I first contacted the Public Guardian and Trustee (PGT) in the summer of 2014 to report that my mother had been removed from her home against her wish. They said that she was not on file and did nothing.
In 2015 when the PSW notes for care at Andrew’s suggested Mrs. Childs was frequently left in excrement, the PGT supported this information being struck from the record.
When neighbours filed affidavits that Mrs. Childs reported that she had been struck the PGT did not investigate and recommended the affidavits be struck as these issues had no bearing on guardianship.
As far as I can tell the PGT does not have an investigative capability as would be required to arrive at the truth of anything reported. Without investigative ability, resolution of issues is not possible – at least in the interests of the incapable person they are the final guardian for.
Since the Childs vs. Childs dispute, I have seen numerous other problems with the PGT.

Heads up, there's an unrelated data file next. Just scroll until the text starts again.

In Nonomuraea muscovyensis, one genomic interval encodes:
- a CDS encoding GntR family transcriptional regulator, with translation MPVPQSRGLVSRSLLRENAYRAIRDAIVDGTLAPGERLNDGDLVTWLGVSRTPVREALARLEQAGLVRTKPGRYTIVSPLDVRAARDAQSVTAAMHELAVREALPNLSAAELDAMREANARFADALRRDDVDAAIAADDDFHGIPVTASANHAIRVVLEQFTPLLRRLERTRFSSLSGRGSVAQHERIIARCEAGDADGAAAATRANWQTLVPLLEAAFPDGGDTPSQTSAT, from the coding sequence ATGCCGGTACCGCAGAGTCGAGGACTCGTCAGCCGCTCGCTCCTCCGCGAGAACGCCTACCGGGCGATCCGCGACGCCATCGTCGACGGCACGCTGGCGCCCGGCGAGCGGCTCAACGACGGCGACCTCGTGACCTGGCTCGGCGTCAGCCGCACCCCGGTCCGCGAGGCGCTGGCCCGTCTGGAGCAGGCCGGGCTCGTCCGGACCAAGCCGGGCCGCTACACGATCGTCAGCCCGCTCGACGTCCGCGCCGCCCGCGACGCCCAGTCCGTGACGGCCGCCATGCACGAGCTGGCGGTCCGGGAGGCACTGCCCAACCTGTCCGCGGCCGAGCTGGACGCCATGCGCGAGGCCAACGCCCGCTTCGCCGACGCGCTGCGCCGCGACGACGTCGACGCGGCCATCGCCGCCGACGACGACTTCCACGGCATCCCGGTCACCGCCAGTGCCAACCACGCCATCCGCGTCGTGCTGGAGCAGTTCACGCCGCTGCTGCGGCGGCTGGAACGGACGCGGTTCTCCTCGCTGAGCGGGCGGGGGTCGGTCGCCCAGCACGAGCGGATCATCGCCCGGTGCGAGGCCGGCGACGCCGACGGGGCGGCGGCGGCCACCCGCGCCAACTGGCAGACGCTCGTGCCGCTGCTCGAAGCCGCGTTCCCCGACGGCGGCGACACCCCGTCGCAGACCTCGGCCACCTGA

- They appear to apply different standards when assessing property guardianship plans (family members must include a cash flow, banks do not need to include this),
- there are no standards of performance (number of days from submission) regarding evaluating submitted plans,
- they take multiple roles acting as parties during settlement and friends of the court at hearings.
The above occurs as there appears to be little regulation and definition (as also happens with Section 3) in the Act. This should be addressed before any additional roles are added to the PGT.
For instance, the PGT’s role when Section 3 is appointed in ill-defined. Should they oversee Section 3, acting as capable individual in terms of the Rules of professional conduct, legal actions are based on the incapable person’s instructions etc. And to do this should the PGT be able to demand answers of Section 3 that would otherwise be protected by lawyer-client privilege.
And when Section 3 is hired should the PGT have a duty to ensure the Act is complied with by all parties? Seems reasonable – but it doesn’t happen now.